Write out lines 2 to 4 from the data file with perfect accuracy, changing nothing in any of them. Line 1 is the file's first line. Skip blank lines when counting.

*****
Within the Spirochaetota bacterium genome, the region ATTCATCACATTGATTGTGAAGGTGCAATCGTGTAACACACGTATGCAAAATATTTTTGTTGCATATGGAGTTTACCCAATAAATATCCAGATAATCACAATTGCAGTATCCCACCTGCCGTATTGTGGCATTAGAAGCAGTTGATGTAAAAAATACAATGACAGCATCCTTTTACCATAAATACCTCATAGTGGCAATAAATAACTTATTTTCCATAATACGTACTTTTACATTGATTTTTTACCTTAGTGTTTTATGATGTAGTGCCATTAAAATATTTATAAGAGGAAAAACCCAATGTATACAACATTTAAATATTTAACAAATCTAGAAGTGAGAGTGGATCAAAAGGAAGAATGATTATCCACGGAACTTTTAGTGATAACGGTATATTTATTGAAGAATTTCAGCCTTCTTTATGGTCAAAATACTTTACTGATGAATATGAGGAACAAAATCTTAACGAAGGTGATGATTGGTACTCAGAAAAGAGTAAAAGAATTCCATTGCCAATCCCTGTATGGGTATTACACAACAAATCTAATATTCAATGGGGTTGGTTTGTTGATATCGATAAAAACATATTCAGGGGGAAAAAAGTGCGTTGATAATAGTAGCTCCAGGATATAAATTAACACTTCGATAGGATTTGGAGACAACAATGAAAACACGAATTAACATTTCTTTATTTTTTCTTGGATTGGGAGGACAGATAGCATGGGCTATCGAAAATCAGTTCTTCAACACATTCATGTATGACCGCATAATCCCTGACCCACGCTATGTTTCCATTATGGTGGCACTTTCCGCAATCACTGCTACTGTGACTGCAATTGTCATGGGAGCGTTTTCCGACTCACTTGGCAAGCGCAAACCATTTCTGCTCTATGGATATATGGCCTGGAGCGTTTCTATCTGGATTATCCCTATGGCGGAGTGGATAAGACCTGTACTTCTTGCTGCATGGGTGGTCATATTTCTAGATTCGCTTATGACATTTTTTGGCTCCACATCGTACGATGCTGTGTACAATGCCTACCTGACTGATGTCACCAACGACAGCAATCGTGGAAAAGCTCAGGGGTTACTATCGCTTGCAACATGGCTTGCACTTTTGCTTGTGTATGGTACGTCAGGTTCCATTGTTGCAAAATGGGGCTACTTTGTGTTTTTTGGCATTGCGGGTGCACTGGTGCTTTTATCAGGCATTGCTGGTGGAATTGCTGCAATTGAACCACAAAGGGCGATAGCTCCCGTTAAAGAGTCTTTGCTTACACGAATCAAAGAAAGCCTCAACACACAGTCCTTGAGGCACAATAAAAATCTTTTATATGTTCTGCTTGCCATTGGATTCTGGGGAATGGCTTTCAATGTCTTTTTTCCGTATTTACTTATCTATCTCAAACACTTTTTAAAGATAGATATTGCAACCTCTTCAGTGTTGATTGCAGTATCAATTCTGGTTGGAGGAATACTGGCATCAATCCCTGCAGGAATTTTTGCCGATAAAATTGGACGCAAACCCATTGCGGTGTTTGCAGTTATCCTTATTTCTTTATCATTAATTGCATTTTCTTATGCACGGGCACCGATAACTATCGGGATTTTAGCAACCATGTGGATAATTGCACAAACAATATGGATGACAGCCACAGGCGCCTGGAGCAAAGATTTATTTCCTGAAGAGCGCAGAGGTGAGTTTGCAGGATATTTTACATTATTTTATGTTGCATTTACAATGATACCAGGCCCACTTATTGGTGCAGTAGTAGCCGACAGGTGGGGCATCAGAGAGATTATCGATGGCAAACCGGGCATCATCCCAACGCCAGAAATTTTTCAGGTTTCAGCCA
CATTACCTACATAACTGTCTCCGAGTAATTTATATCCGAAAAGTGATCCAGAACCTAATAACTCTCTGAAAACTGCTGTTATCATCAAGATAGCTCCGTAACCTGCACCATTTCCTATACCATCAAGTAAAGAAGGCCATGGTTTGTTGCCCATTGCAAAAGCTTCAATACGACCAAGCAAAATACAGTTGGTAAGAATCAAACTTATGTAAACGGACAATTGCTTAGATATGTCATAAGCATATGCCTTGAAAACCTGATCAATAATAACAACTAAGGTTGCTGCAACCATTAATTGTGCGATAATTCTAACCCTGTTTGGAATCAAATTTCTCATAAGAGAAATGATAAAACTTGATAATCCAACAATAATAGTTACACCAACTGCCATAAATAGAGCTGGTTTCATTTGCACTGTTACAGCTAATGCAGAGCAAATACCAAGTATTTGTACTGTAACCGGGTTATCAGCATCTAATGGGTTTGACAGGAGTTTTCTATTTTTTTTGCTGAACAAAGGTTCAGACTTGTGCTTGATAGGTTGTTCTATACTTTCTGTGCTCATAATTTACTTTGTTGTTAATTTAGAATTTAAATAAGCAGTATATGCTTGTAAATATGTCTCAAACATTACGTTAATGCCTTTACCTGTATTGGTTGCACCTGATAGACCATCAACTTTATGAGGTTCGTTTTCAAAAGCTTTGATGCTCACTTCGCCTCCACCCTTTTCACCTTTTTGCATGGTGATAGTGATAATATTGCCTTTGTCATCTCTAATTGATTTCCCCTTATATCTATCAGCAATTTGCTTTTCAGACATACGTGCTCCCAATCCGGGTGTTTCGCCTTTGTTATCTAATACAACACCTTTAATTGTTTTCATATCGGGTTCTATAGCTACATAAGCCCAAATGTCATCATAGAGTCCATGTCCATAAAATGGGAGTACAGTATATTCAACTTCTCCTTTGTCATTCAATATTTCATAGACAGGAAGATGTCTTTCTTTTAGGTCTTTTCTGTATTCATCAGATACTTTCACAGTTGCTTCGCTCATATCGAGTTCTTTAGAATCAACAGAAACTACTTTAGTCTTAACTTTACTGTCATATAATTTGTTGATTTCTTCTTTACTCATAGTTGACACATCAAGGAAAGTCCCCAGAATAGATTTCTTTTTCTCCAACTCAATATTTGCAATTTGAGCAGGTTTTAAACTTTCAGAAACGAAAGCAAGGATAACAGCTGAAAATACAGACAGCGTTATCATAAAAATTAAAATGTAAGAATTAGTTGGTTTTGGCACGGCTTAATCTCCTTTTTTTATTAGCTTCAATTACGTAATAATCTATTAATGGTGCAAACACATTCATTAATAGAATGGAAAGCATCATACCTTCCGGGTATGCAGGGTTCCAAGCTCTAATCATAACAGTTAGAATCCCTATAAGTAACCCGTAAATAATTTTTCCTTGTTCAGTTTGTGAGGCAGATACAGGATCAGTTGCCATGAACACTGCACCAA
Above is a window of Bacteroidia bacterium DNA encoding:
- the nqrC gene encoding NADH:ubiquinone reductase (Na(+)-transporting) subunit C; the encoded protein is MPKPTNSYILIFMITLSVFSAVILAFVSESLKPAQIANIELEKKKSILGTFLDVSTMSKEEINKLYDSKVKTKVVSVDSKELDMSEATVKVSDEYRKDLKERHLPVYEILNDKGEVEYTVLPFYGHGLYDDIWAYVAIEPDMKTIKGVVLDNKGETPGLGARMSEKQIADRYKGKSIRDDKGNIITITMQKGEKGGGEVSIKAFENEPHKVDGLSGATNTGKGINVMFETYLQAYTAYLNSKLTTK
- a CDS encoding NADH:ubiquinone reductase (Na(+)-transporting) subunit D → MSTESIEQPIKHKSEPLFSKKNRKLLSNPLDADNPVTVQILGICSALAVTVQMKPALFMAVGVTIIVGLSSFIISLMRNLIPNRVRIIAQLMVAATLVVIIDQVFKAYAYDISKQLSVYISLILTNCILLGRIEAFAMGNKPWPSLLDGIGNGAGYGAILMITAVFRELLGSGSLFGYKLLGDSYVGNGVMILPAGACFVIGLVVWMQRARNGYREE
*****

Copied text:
CATTACCTACATAACTGTCTCCGAGTAATTTATATCCGAAAAGTGATCCAGAACCTAATAACTCTCTGAAAACTGCTGTTATCATCAAGATAGCTCCGTAACCTGCACCATTTCCTATACCATCAAGTAAAGAAGGCCATGGTTTGTTGCCCATTGCAAAAGCTTCAATACGACCAAGCAAAATACAGTTGGTAAGAATCAAACTTATGTAAACGGACAATTGCTTAGATATGTCATAAGCATATGCCTTGAAAACCTGATCAATAATAACAACTAAGGTTGCTGCAACCATTAATTGTGCGATAATTCTAACCCTGTTTGGAATCAAATTTCTCATAAGAGAAATGATAAAACTTGATAATCCAACAATAATAGTTACACCAACTGCCATAAATAGAGCTGGTTTCATTTGCACTGTTACAGCTAATGCAGAGCAAATACCAAGTATTTGTACTGTAACCGGGTTATCAGCATCTAATGGGTTTGACAGGAGTTTTCTATTTTTTTTGCTGAACAAAGGTTCAGACTTGTGCTTGATAGGTTGTTCTATACTTTCTGTGCTCATAATTTACTTTGTTGTTAATTTAGAATTTAAATAAGCAGTATATGCTTGTAAATATGTCTCAAACATTACGTTAATGCCTTTACCTGTATTGGTTGCACCTGATAGACCATCAACTTTATGAGGTTCGTTTTCAAAAGCTTTGATGCTCACTTCGCCTCCACCCTTTTCACCTTTTTGCATGGTGATAGTGATAATATTGCCTTTGTCATCTCTAATTGATTTCCCCTTATATCTATCAGCAATTTGCTTTTCAGACATACGTGCTCCCAATCCGGGTGTTTCGCCTTTGTTATCTAATACAACACCTTTAATTGTTTTCATATCGGGTTCTATAGCTACATAAGCCCAAATGTCATCATAGAGTCCATGTCCATAAAATGGGAGTACAGTATATTCAACTTCTCCTTTGTCATTCAATATTTCATAGACAGGAAGATGTCTTTCTTTTAGGTCTTTTCTGTATTCATCAGATACTTTCACAGTTGCTTCGCTCATATCGAGTTCTTTAGAATCAACAGAAACTACTTTAGTCTTAACTTTACTGTCATATAATTTGTTGATTTCTTCTTTACTCATAGTTGACACATCAAGGAAAGTCCCCAGAATAGATTTCTTTTTCTCCAACTCAATATTTGCAATTTGAGCAGGTTTTAAACTTTCAGAAACGAAAGCAAGGATAACAGCTGAAAATACAGACAGCGTTATCATAAAAATTAAAATGTAAGAATTAGTTGGTTTTGGCACGGCTTAATCTCCTTTTTTTATTAGCTTCAATTACGTAATAATCTATTAATGGTGCAAACACATTCATTAATAGAATGGAAAGCATCATACCTTCCGGGTATGCAGGGTTCCAAGCTCTAATCATAACAGTTAGAATCCCTATAAGTAACCCGTAAATAATTTTTCCTTGTTCAGTTTGTGAGGCAGATACAGGATCAGTTGCCATGAACACTGCACCAA
Above is a window of Bacteroidia bacterium DNA encoding:
- the nqrC gene encoding NADH:ubiquinone reductase (Na(+)-transporting) subunit C; the encoded protein is MPKPTNSYILIFMITLSVFSAVILAFVSESLKPAQIANIELEKKKSILGTFLDVSTMSKEEINKLYDSKVKTKVVSVDSKELDMSEATVKVSDEYRKDLKERHLPVYEILNDKGEVEYTVLPFYGHGLYDDIWAYVAIEPDMKTIKGVVLDNKGETPGLGARMSEKQIADRYKGKSIRDDKGNIITITMQKGEKGGGEVSIKAFENEPHKVDGLSGATNTGKGINVMFETYLQAYTAYLNSKLTTK